I did some work in the morning, and the boys set off on the train with their mountain bikes, out to the forest, for a day of careening down the dirt tracks. It’s so funny to see them getting ready, with slightly younger brother firmly in charge. This is his hobby, after all. Older brother is merely tagging along, wearing the second best knee pads. He doesn’t have special socks* either.
So, off they went, and when I’d finished my work, we made some sandwiches and then my daughter and I got our bikes out too, and cycled gently through the park to Hampton Court Palace.
A peaceful hour or so. We wandered round the kitchen garden, the rose garden and the wilderness. We ate our sandwiches, watching the little ones playing on the grass. I’d have liked to go round the back of the palace and see the Great Vine, but you have to buy a ticket these days.
We decided to take a turn in the maze, just for fun. Hampton Court maze is the UK’s oldest surviving hedge maze. It’s very good fun. I always love it. I’ve been in it countless times: let’s go slowly, I said, confidently, and pretend we don’t know the way – we don’t want to get to the middle in two minutes! Reader, we got properly, actually lost, like Jerome’s three friends* and no doubt many punters since.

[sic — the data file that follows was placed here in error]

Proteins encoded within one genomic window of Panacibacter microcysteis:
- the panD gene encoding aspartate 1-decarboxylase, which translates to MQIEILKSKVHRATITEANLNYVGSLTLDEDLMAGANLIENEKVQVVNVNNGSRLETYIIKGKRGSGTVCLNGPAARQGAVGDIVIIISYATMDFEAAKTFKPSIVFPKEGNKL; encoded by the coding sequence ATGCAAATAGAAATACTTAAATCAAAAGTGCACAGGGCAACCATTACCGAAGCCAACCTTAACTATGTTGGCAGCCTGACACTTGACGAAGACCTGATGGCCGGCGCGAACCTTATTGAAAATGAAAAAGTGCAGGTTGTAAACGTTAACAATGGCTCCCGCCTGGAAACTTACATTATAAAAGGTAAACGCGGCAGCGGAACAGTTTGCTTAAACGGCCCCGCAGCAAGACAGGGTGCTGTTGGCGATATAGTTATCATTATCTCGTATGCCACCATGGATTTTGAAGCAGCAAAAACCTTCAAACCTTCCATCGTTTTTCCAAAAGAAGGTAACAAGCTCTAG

I thought we’d never find the way. It was great. We giggled a lot. I was racking my brains, but that doesn’t often help in this situation. Better to carefully examine fellow mazegoers’ faces. You can usually tell if they know something you don’t by the wry twitch round the eyes, and the secret smile as you pass each other in the narrow pathways.
Suddenly, there it was. The middle! We took the quick exit out. The paint on the gate is very worn away, I noticed, no doubt from the sweaty clutch of all those tourists, desperate to get out and have a drink.
Which is what we did too. I bought ice-cream, and coffee, and we sat outside in the sun. I saw a man I used to chat to in the school playground, with his Grandchildren, and a few other neighbours too. The Palace is nice in the holidays – full of a hubbub of different languages and tourists with maps, but still a destination for the locals.
Back on our bikes, back through the park, and back to my desk.